5. Leatherface – Texas Chainsaw Massacre (2022)
Netflix’s legacy sequel/soft reboot Texas Chainsaw Massacre is not a particularly good film, and it certainly doesn’t live up to the original despite its attempts to expand upon its legacy. It disregards the events of all the other films in the franchise and is instead a sequel to Tobe Hooper’s original The Texas Chain Saw Massacre alone, with its story set 50 years after the events of the first film. It treads familiar territory, with the imposing Leatherface exacting violent and bloody deaths upon everyone in his path.
Putting Texas Chainsaw Massacre‘s low quality aside, it does do one unexpected thing: it makes Leatherface somewhat sympathetic. Yes, he may peel off his adopted mother’s face and proceed to wear it as a mask while slaughtering over 20 people, but he’s not entirely in the wrong. Okay, the murder is wrong, but the outrage that leads him to it is entirely justified.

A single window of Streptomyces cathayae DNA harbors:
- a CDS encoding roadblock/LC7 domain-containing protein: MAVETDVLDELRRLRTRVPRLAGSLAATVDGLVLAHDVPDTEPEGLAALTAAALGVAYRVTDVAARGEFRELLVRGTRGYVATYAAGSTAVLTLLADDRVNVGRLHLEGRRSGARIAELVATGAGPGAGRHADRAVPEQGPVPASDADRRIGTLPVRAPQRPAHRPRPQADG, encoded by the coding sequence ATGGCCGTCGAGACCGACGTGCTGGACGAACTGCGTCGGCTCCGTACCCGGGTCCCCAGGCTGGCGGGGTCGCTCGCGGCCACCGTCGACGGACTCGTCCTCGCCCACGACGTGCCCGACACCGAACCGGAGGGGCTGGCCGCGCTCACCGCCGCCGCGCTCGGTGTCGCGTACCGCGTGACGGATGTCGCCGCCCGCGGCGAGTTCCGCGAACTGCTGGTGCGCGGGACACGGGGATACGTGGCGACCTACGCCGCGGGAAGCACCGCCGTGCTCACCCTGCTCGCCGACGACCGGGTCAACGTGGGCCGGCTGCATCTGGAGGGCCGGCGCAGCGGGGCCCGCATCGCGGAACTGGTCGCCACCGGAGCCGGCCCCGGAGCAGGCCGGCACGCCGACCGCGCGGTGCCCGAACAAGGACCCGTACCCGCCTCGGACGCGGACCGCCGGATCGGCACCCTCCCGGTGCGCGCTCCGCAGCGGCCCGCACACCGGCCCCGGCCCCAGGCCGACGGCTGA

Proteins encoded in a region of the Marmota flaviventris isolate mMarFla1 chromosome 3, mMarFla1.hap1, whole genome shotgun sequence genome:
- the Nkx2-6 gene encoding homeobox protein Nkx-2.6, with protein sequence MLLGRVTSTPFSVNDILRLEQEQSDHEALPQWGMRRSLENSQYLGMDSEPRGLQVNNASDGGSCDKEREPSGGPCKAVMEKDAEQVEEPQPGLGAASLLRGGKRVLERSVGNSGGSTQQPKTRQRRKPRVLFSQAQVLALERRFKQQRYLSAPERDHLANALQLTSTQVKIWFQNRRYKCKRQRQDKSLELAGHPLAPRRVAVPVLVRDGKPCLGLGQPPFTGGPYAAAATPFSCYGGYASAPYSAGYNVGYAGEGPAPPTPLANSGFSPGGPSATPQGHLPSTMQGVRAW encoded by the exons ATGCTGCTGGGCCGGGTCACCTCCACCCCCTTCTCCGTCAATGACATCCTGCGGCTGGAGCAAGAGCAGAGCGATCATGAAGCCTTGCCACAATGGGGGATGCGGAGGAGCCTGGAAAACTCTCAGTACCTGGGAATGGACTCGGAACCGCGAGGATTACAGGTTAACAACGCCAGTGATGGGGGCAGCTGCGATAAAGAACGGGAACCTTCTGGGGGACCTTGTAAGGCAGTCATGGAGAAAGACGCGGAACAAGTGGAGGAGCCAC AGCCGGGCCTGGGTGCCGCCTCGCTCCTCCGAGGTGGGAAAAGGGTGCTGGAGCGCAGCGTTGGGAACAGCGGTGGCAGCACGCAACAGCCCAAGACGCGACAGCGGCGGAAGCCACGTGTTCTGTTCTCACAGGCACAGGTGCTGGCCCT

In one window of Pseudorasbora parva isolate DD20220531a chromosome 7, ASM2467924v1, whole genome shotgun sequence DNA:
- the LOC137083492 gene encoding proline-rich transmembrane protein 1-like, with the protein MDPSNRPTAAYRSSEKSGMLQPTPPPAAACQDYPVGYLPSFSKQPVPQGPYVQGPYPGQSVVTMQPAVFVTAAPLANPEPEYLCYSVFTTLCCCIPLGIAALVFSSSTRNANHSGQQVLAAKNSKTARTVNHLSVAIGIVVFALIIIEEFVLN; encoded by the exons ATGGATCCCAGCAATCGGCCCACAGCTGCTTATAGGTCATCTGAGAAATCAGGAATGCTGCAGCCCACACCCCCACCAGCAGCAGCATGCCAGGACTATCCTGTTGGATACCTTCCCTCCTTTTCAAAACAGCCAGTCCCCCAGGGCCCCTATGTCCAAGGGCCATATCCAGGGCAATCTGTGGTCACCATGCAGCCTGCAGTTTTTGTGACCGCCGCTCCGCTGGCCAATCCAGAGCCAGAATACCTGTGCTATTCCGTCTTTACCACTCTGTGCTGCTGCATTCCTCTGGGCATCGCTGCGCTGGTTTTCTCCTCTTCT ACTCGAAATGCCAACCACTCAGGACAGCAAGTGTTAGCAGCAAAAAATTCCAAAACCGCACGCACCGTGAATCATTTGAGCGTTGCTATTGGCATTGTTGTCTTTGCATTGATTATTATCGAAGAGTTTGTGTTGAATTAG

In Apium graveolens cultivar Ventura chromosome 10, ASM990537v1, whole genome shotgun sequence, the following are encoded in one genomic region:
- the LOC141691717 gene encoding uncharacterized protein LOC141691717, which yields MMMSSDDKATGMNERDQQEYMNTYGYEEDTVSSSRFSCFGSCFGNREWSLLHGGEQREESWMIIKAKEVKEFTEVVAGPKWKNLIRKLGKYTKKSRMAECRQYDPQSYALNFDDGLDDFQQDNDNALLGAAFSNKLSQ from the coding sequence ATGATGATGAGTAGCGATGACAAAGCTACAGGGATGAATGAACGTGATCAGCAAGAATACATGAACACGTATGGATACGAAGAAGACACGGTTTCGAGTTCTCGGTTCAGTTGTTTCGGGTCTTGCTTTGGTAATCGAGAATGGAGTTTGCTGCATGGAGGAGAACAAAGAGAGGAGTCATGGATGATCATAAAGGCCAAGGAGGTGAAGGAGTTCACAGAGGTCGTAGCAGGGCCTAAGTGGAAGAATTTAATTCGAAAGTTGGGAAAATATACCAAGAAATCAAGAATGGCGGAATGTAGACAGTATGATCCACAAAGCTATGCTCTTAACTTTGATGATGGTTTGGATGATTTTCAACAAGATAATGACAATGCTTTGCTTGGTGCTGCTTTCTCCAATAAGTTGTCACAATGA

After the events of the first film, Ginny takes in the troubled young Leatherface, offering him sanctuary in her orphanage. 50 years later, young out-of-towners roll into Harlow, laying claim to Ginny’s orphanage and triggering the heart attack that kills her. It’s Leatherface’s grief that fuels his killing frenzy, but a second-act twist reveals that Ginny was still the rightful owner of the orphanage, meaning that her death was caused by her wrongful eviction. Though Leatherface’s killing spree is a bit of an overreaction, his world had been unfairly turned upside down by a group of clueless entitled city folk, and it’s hard to consider his anger as anything other than righteous.